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Can brands ride out the NFT slump?


By Chris Sutcliffe | Senior reporter

March 18, 2022 | 9 min read

Brands including Nike, Coke and Burberry were quick to experiment with NFTs, but entering the turbulent space means being prepared for the highs and the lows. So how are they riding out the pricing slump that hit the market this week?


The NFT market is volatile - so what place do brands have in the space?

NFT (non-fungible tokens) are commanding sky-high prices among collectors – or at least those in the right markets are.

The South China Morning Post recently announced the sale of its 1997 Premium Series as part of the newspaper’s NFT project Artifacts. The series contains the Post’s coverage of 1997’s momentous events, including the handover, the Asian financial crisis and Avian flu.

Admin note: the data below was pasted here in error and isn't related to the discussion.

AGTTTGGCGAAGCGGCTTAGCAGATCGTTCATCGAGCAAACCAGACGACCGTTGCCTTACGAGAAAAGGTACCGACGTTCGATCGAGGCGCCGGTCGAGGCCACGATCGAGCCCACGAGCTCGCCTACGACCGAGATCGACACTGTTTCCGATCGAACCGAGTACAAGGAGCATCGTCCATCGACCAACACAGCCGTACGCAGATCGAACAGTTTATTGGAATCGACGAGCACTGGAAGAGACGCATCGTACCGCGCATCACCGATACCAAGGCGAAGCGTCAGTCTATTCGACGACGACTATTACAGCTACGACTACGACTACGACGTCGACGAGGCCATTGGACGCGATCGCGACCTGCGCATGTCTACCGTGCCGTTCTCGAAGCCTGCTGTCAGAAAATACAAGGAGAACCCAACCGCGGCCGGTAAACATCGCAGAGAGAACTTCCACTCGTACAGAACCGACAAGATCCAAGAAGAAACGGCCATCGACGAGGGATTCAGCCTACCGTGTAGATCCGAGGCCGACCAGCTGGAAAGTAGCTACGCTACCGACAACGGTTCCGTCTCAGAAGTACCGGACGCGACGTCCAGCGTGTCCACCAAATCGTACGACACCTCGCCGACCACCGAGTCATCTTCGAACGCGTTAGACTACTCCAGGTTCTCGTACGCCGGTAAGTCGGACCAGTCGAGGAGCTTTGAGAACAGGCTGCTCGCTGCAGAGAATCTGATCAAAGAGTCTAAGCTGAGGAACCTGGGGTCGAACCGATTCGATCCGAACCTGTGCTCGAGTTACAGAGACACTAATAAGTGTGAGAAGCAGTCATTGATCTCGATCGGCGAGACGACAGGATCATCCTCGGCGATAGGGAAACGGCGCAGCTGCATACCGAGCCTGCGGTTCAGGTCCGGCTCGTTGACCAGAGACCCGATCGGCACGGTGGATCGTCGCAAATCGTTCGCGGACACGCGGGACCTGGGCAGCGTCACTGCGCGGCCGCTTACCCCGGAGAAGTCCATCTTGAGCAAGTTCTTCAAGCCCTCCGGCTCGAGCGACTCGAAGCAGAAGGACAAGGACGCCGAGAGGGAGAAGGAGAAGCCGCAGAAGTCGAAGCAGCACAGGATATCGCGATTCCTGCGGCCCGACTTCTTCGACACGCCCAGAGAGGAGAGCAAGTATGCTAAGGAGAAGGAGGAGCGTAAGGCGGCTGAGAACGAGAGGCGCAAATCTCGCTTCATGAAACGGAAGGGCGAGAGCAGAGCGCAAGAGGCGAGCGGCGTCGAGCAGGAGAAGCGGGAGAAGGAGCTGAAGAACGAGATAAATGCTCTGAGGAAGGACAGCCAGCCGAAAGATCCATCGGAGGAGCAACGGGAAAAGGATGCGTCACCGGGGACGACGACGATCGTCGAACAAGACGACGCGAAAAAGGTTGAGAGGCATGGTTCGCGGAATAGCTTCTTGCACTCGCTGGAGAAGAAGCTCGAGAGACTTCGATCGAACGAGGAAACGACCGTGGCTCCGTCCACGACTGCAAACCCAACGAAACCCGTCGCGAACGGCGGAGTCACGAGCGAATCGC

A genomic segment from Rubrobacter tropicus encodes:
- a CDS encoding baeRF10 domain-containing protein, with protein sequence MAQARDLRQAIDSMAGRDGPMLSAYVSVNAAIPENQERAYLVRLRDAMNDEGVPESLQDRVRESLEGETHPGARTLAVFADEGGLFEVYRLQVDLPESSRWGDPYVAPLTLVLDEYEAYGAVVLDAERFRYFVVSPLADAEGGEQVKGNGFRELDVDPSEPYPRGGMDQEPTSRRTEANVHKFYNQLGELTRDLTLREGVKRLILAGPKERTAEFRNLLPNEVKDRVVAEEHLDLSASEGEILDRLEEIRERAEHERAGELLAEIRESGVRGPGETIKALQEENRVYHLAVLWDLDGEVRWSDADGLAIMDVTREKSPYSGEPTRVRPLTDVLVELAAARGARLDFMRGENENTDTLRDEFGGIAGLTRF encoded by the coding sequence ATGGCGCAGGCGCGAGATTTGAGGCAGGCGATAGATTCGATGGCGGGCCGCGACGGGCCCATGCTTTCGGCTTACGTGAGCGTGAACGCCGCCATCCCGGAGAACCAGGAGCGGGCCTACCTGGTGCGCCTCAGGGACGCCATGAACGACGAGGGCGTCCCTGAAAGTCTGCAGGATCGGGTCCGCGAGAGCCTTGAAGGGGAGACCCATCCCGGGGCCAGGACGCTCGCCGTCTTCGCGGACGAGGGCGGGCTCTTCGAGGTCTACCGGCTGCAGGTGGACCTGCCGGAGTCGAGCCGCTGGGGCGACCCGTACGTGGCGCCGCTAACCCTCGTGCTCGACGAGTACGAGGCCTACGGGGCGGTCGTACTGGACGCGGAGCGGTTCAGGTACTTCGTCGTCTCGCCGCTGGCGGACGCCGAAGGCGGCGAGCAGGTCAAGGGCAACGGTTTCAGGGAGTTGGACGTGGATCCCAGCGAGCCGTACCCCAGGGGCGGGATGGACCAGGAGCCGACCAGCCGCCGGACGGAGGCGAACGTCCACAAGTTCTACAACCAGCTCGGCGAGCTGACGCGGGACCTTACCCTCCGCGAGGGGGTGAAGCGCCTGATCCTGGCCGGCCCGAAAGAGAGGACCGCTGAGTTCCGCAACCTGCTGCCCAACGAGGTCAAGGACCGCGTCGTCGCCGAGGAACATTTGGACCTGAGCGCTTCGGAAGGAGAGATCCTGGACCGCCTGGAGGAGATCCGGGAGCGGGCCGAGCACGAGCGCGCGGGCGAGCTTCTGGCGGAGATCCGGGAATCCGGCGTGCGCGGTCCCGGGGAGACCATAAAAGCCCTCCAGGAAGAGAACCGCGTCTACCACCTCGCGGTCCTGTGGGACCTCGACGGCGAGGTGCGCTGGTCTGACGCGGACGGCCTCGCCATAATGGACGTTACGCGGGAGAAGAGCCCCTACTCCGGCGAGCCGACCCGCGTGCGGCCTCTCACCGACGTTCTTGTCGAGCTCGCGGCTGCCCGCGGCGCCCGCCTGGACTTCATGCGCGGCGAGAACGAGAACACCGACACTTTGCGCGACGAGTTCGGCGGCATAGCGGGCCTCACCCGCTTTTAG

Those aren’t the most auspicious stories to sell off, although by their nature they are extremely limited in number. It builds upon similar sales conducted by The Economist, Reuters and The NYT, which have raised money to the tune of hundreds of thousands of pounds for the publications themselves.

Brands including Burberry and Coca-Cola have also launched NFTs in order to take advantage of speculators’ hunger for the tokens. The Premier League’s plans for NFTs, meanwhile, have progressed to the point that it has shortlisted four crypto companies to provide the underlying technology.

Even brands that don’t have the upmarket reputation and limited items of those properties are getting in on the game. Playboy launched a run of almost 12,000 ‘rabbitars’ to take advantage of the buyer’s market and McDonald’s launched NFTs to coincide with the 40th anniversary of the McRib.

“The market for digital objects could well surpass the market for physical objects in the future and brands are starting to prepare for this environment,“ says Sophie Harding, head of futures and innovation at Mindshare UK. “Nike has stepped forward and trademarked its assets for these spaces, preparing to fight against digital counterfeiting, for example.